The plastics which are usually used for PVD coatings:

  • PVC
  • Nylon
  • Epoxies
  • Polyester
  • Phenolics
  • ABS plastic
  • Polyethylene
  • Polypropylene
  • Polycarbonate

Besides, some PVD substrate have excellent adhesion properties so they do not need any base layers while others require a nickel or chromium or stainless steel base layer for better results.

You can see the chart below to learn which materials require base layer and which do not base layers for better outcomes:

Do Not Need Base Layer

Need Base Layer

(Coating can also be applied directly)

Titanium;Graphite;Stainless Steel


5. PVD Coating on Stainless Steel

PVD coating on stainless steel is a very famous and most recommended method to improve the property of stainless steel.

The most popular areas where PVD coated stainless steel is used are:

  • Jewelry
  • Transport
  • Architecture
  • Functional Parts

PVD coating on stainless steel jewelry

PVD coating on jewelry made of stainless steel is used to get a variety of colors, such as gold, rose gold, coffee, black, blue, and a lot more. It also provides different surface PVD metal finishes on jewelry, such as matt, polished, etc.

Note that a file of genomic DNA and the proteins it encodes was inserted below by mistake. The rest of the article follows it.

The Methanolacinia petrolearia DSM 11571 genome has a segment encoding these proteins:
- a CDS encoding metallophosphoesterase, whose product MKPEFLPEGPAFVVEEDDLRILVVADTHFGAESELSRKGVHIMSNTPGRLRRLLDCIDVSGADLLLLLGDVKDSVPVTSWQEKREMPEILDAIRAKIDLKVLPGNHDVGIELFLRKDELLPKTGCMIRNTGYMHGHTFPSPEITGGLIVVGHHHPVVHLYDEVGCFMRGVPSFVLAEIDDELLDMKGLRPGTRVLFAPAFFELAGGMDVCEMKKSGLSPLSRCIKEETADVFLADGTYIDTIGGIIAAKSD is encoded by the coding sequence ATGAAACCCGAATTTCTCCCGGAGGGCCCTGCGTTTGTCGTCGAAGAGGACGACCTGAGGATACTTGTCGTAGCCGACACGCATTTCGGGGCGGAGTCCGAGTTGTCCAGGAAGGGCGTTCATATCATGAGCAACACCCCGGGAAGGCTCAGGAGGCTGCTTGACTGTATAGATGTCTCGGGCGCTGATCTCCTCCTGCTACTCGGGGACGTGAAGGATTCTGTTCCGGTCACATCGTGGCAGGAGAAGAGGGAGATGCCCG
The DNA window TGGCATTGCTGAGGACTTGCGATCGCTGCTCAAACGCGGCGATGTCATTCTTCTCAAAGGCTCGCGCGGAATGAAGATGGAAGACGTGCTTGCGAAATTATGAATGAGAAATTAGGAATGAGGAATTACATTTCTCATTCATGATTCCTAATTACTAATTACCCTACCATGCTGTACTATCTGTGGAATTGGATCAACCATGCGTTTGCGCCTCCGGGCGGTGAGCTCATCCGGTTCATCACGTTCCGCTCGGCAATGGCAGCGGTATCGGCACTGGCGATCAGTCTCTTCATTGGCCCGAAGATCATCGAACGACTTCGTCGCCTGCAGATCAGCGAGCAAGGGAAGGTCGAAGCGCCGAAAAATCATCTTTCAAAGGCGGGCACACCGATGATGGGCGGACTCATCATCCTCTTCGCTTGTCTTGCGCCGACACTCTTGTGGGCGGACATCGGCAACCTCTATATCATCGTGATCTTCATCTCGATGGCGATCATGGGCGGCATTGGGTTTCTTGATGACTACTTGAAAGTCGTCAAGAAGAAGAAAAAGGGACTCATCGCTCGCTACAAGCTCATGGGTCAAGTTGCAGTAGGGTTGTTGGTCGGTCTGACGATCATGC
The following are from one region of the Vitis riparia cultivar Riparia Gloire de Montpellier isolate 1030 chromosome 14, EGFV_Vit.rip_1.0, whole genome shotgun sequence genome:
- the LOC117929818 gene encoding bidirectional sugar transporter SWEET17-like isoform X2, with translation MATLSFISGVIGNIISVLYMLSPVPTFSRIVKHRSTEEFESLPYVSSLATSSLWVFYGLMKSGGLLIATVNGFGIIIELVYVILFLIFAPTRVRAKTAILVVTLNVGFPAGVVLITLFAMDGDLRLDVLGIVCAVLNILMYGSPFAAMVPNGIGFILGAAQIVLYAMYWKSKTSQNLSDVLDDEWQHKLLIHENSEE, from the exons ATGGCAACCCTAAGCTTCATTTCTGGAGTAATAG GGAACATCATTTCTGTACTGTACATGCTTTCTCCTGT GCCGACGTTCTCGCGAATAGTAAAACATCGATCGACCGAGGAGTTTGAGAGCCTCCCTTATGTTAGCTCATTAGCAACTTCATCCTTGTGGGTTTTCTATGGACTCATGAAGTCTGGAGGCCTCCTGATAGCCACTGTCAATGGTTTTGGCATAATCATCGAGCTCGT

In the market, there are huge distinctions concerning prices among different stainless steel jewelry but you can hardly find the differences among these different products. 

That’s because these jewelry have different kinds of plating, which usually are 14k and 18k, and distinctive raw materials, which can be 304 or 316L stainless steel.

Functional Parts of machine

Besides the decorative function, stainless steel is used to make functional parts, even sometimes a whole machine. 

In those cases, PVD coating enhances the various functional properties such as hardness, corrosion resistance, friction, smoothness, and more. PVD coating enhances the lifespan of the part. Also in some cases, the functionality of the part is not possible without PVD coating.


PVD coated Stainless steel is used in moving vehicles in order to give functional enhancement as well as decoration to many areas, such as ceiling, walls, seats, and many more.


PVD coated Stainless steel cladding and profiles are used in shopping malls, hotels, railway stations, shops, etc. They not only last longer but also provide premium decoration at low prices.

All in all, stainless steel is one of the most recommended metals for PVD coating due to the following reasons:

  • It does not require any base layer
  • It provides excellent adherence with a coating substance
  • Stainless steel is economically more beneficial than other metals
  • Stainless steel is durable as well as inherently corrosive resistant

Final Words